December 14, 2011: It’s been almost three years since I wrote this but – Hey, look! – it’s relevant again with the news that the NTSB is recommending a national ban on the use of cell phones while driving.

Mary Poppins

January 14, 2009: When it comes to nannies, I say, “why settle for less than the best?” Unfortunately, the Nanny National Safety Council says otherwise. Consumer watch dog groups continue their assault on our personal freedoms and private lives. I’d much rather have Mary Poppins and her spoonful of sugar than the National Safety Council and their forced feedings of illusory safety.

Jan Lowy of the Associated Press tells us the group is now advocating a total ban on cell phone use while driving, citing evidence that hands-free as well as hand-held phone use increase the risk of being involved in a collision. They acknowledge that it may be “years” before they achieve their goal of a total ban on cell phone use. (Full Article)

Maybe it will be years because it will take that long to convince people that they’re too incompetent to drive while speaking. Next up on the agenda? Banning chewing gum while walking. Your danger of choking is increased!

The organization’s president, Janet Froetscher, says, among other things, that, “It’s not just what you’re doing with your hands — it’s that your head is in the conversation and so your eyes are not on the road.”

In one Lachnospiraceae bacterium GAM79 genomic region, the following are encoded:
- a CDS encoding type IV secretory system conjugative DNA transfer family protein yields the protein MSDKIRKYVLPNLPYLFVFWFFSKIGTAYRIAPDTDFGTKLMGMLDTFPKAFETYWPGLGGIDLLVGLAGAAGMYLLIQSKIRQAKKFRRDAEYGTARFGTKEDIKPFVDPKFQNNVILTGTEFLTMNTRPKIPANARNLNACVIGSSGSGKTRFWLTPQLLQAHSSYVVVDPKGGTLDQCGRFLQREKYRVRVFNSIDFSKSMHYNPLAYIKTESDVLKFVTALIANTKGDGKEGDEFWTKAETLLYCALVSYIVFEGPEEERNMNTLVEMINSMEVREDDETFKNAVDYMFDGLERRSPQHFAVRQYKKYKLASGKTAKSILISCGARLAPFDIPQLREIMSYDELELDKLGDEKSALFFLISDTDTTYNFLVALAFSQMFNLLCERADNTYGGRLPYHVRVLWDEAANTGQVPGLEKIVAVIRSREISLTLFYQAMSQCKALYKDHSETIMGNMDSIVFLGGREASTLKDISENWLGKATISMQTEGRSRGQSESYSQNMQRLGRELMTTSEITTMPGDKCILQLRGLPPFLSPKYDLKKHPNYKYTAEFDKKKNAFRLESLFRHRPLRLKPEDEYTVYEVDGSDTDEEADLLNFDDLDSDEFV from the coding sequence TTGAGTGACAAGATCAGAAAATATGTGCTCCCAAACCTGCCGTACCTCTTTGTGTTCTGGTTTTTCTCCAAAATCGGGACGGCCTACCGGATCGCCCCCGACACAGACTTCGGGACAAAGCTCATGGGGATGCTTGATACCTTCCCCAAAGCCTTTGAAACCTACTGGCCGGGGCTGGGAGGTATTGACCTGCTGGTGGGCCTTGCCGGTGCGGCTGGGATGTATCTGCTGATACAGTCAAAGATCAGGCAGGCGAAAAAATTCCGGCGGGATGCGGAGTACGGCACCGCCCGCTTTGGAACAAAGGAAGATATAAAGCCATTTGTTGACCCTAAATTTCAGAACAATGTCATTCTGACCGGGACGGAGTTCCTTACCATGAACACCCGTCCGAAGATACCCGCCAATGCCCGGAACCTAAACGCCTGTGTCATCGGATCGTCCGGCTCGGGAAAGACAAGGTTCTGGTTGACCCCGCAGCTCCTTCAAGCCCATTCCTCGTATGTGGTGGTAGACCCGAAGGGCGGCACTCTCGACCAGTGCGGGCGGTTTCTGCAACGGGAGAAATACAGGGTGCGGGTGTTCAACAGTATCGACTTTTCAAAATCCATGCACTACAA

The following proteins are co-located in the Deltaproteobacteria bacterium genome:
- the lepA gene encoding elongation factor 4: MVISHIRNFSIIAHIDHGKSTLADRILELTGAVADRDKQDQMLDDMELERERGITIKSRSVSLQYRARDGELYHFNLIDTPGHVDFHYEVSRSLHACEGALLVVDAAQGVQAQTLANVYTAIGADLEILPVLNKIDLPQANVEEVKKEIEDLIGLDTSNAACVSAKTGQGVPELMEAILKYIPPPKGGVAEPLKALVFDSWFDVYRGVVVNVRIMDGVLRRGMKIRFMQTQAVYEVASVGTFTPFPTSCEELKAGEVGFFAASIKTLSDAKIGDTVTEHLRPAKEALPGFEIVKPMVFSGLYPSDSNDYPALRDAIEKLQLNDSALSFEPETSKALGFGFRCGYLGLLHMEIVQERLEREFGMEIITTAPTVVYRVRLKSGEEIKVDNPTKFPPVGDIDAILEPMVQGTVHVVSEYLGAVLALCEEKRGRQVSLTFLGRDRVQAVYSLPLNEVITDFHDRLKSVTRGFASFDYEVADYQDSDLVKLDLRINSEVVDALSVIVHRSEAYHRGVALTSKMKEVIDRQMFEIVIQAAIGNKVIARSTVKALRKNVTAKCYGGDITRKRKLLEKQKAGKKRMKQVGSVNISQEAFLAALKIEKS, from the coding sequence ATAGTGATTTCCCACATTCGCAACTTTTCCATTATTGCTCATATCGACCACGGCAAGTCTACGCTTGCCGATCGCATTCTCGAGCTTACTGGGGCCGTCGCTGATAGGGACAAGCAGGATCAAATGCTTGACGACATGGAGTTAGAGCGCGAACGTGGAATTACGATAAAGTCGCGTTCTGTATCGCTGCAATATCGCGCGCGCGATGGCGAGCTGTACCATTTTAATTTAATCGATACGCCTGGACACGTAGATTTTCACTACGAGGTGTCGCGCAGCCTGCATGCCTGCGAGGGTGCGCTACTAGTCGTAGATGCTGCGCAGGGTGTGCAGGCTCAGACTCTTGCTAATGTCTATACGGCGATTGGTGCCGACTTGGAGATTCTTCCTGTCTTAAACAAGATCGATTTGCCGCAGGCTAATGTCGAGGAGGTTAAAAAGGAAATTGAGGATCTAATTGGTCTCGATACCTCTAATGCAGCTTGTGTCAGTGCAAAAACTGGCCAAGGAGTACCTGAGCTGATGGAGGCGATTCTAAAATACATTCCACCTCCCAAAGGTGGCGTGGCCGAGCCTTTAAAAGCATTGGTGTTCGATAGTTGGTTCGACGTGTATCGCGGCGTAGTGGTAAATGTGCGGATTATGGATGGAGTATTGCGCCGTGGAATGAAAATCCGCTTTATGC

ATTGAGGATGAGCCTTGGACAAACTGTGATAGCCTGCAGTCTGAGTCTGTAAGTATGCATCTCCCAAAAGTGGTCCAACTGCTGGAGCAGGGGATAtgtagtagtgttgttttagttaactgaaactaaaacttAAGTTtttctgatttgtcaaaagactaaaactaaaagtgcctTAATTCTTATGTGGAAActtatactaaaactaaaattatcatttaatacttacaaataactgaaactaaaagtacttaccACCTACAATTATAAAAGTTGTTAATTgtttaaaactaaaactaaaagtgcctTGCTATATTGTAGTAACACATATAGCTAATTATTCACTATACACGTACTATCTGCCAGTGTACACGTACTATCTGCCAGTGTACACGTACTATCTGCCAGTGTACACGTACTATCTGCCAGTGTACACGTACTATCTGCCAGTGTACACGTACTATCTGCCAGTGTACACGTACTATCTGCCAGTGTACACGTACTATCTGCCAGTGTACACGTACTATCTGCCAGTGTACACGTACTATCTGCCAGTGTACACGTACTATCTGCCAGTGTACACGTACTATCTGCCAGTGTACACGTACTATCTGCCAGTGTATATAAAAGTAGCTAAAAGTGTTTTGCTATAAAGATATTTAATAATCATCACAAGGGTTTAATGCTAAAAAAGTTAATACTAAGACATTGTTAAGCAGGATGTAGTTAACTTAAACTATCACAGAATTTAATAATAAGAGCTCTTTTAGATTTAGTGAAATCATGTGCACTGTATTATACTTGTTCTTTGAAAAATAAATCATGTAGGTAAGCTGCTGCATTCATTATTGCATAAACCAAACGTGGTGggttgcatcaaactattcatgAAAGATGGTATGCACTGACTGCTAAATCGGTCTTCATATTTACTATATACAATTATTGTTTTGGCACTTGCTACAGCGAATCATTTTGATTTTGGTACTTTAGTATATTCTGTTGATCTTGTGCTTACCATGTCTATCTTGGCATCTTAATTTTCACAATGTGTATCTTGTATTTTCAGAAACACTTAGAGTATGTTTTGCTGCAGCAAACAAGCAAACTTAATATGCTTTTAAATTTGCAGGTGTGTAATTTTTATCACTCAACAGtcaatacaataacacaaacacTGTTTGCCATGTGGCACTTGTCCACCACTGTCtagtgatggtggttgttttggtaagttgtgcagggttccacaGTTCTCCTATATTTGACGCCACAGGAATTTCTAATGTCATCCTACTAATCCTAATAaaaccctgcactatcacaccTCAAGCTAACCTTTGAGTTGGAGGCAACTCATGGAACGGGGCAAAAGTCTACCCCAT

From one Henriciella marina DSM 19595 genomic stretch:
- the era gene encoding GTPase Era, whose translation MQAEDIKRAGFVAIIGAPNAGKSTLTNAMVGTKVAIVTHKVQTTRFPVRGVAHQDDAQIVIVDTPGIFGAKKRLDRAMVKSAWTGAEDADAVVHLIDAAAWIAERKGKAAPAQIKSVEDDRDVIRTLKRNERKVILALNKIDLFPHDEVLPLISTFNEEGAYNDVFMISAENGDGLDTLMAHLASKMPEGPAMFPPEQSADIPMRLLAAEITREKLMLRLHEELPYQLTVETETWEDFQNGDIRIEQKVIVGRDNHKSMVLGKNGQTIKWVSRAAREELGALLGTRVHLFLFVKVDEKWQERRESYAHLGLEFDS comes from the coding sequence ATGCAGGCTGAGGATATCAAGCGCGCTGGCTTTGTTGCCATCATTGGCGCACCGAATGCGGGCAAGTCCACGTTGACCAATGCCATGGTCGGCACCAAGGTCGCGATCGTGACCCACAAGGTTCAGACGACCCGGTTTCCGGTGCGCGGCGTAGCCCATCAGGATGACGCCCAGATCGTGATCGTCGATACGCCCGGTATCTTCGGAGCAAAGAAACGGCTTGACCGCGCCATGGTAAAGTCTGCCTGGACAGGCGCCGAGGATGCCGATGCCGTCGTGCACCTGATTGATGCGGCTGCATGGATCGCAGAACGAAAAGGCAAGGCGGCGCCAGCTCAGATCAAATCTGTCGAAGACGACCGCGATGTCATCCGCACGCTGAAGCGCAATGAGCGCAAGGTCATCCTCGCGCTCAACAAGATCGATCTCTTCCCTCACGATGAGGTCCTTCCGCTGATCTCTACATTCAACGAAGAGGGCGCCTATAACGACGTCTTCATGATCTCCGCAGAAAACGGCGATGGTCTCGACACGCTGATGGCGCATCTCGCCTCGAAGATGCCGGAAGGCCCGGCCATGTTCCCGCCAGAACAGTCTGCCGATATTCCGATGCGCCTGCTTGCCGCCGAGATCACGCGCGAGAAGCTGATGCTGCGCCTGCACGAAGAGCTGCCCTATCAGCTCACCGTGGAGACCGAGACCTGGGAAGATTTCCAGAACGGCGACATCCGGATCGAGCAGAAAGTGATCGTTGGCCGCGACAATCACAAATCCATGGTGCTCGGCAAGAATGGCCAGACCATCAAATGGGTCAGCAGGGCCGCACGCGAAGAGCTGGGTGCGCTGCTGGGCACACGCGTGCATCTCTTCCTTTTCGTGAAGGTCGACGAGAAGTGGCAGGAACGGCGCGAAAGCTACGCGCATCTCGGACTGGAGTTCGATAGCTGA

I can understand an increased risk of accidents if people are dialing the phone or, God help us, texting while driving, but I fail to see how carrying on a conversation with someone via means of my Bluetooth headset differs appreciably from carrying on a conversation with a front seat passenger. Except that I’m never tempted to turn and look at my conversational counterpart when speaking over the phone. Oh, but wait! That would actually decrease my risk of being involved in an accident.

I may be in the minority on this issue, but I can say with confidence (based on personal experience), that driving while talking on a cell phone is far less distracting than driving with a toddler climbing out of her car seat behind you while she simultaneously chucks toys at the back of your head, but I don’t hear anyone talking about banning children under the age of five from cars.

And I don’t speak from personal experience on these, but I’m guessing it’s also far less distracting than driving while shaving, reading, eating a hamburger or putting on makeup – all of which I’ve seen more than once – but I don’t hear anyone talking about banning any of those things either.

I thought I’d reached a point in my life where I could be trusted to make some decisions on my own. I would like the government to allow me to do so, understanding that safety cannot be guaranteed; other people may make foolish choices and endanger their own lives and the lives myself and my family. That is one of the risks we take when we live in a free society.

I wonder how far we, as a nation, will let the nanny state intrude in the name of safety before we recognize the crushing weight of oppression.


Filed under Politics, Public Health